How to Become a Successful Politician

Do you think you have what it takes to become successful in politics? There are those that ponder what they would do if they were given the opportunity, but very few people actually succeed at getting the chance. Read on for a few steps and tips that may give you an edge.

Steps

1. Know why you are serving. Serve the public, not yourself. Government is to be organized and helpful. It is up to you to decide which ways you see fit to serve, as long as they are constitutional. This is not about you.

2. Practice your public speaking skills. Speak at organized events, such as city meetings. Also, speak to the people you meet daily, like at the grocery store and people that are next to you in long lines. Just practice speaking to strangers, and your anxiety level will go down.

3. Make connections in your community with all kinds of people, especially those in a position to help you in your bid for public office. Like in Step 1, talk to strangers. Not necessarily every single person you see, but people you encounter in long lines, etc.

4. Keep up with current events. This includes local, state, national and international news. National-level politicians need to stay informed about what’s going on in the world. Look up news in the web and always read newspapers.

5. Learn from the past. If history isn’t your favorite subject, national and international politics may not be for you. The best public servants have a firm understanding of the trials, mistakes, failures and successes of their country’s previous leaders.

6. Be dedicated to what you are trying to accomplish. If you aren’t willing to apply all your efforts to your goal, you won’t succeed. You also need to prove to your constituents that you have the drive and motivation to press on when you are feeling less than capable.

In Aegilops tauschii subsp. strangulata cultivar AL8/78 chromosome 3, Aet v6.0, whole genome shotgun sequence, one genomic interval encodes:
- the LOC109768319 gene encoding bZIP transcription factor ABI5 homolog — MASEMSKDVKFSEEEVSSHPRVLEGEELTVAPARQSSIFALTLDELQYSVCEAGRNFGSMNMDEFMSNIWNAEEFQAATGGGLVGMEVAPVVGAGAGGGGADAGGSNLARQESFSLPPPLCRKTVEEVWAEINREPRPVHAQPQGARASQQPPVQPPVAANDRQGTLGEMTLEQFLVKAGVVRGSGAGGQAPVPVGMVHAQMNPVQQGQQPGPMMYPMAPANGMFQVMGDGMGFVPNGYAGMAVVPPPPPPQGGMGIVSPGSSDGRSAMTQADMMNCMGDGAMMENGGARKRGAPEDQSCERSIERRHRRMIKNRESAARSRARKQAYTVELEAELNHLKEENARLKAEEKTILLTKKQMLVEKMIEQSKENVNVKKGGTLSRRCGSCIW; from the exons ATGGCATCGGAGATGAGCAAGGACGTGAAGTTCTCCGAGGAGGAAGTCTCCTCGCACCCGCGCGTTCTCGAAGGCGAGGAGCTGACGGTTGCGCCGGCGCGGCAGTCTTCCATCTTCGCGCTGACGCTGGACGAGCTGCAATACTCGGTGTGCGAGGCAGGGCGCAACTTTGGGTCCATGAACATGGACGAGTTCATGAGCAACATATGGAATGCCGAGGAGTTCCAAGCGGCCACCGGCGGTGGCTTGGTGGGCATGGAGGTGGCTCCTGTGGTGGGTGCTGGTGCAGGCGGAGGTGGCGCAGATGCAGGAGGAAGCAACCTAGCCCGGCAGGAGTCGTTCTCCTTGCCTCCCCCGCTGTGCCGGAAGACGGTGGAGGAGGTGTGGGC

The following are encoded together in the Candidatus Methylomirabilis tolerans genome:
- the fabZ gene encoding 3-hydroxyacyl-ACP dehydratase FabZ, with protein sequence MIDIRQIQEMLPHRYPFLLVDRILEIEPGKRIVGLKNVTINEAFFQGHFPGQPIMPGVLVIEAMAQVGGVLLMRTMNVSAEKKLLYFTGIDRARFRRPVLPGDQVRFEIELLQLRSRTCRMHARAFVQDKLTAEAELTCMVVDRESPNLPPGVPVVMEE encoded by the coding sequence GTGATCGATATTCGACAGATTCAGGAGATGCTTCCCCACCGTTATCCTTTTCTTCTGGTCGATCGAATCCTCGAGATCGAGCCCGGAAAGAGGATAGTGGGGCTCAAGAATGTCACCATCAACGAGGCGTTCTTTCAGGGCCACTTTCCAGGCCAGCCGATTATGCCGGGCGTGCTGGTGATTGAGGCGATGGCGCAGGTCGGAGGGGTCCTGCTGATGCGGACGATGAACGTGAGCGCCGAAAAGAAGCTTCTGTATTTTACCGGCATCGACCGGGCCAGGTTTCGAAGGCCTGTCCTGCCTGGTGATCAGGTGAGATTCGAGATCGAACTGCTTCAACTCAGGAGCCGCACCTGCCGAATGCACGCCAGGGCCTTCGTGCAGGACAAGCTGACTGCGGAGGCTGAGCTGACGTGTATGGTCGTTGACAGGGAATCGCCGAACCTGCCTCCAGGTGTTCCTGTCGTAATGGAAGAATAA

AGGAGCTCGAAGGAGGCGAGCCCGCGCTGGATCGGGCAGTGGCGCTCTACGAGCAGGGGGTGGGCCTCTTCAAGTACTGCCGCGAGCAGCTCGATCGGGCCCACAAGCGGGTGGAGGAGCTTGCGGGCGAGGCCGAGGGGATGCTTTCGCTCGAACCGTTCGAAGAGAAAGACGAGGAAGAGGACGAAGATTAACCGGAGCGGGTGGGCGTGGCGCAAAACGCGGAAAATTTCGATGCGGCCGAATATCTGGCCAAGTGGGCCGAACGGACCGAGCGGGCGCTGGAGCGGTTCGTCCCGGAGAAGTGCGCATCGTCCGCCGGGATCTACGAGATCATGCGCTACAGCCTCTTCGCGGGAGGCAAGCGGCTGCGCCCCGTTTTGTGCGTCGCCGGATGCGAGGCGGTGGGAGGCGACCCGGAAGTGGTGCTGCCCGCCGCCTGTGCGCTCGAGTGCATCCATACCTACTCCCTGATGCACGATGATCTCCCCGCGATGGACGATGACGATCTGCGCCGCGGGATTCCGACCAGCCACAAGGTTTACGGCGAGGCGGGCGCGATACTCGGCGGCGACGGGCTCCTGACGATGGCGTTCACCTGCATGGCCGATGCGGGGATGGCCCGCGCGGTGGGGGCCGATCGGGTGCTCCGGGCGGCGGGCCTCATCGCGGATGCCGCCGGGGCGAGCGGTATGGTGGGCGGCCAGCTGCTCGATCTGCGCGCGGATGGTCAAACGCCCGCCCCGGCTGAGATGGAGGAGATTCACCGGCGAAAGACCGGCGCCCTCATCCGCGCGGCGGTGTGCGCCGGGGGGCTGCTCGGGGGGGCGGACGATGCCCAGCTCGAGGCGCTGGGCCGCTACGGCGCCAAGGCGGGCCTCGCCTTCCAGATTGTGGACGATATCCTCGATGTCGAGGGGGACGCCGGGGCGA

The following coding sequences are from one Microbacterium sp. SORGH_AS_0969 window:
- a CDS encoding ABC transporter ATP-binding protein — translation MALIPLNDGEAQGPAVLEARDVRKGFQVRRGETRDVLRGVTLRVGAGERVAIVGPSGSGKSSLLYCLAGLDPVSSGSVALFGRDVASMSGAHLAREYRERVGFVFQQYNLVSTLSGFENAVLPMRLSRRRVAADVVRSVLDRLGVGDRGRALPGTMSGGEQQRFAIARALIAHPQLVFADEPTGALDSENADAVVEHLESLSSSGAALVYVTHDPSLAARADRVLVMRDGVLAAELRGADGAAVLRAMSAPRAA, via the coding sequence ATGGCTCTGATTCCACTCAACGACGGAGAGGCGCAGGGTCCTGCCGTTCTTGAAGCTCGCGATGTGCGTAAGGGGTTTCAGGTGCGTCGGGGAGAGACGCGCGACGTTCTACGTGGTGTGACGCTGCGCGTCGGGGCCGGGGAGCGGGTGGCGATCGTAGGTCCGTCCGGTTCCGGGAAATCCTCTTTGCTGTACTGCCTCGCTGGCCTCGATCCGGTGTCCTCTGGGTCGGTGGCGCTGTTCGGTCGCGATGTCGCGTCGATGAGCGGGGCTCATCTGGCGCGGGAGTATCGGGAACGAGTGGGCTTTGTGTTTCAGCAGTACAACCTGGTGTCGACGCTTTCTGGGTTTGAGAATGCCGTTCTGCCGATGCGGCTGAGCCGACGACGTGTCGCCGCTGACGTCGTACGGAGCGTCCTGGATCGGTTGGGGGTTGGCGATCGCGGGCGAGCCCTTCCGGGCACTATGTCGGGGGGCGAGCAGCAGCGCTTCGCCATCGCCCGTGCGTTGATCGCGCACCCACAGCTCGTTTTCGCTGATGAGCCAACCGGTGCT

7. Acquire new skills. Join and pursue activities that will help you develop the art of diplomacy and learn the skill of the conversation.

8. Learn from those who have succeeded. Read autobiographies written by Presidents and other successful high officials to give you an idea of where your opinions and beliefs may fit and to learn more about the political process. They have won the elections and know what it takes to be successful at that level.

9. Start small. Run for local offices, then Congress or state-level positions. Another route is to enter the military and become a respected officer. If you are still in school, run for class office. Talk to your peers and find out their concerns. This can be followed by running in local elections. This is all about experience.

10. Take part in the contests frequently, because you should challenge yourself to go to stage courageously. The more you challenge yourself, the more you will learn.

Tips

  • Remember to wear a smile with others all the time. Sometimes people will support a person simply based on who is most friendly.
  • Be kind to others, because public servants must understand what it’s like walking in other people’s shoes.
  • Don’t be afraid to make mistakes. You learn best from your mistakes.

Warnings

  • Try to avoid developing bad habits, such as being rude. If you already possess some traits like that, work on controlling and/or eliminating them early.
  • Don’t give up if you fail.
  • Remember those who help you. Those that will most likely help you on the way up may well be those you meet when you are just starting out. You will learn that your true supporters are those that will stick around, should your goals not materialize as planned.
  • Be careful of “skeletons in your closet”, make sure you’re not affiliated or have been affiliated with any unpopular groups or have very unpopular ideas, or have said anything or done anything discriminatory or illegal as these may be brought up in a campaign. If you feel to be known around your peers for something like this, then it’s not best to become a politician.

Source : http://www.wikihow.com/Become-

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This entry was posted on Wednesday, January 18th, 2012 at 8:18 pm and is filed under Politics. You can follow any responses to this entry through the RSS 2.0 feed. Both comments and pings are currently closed.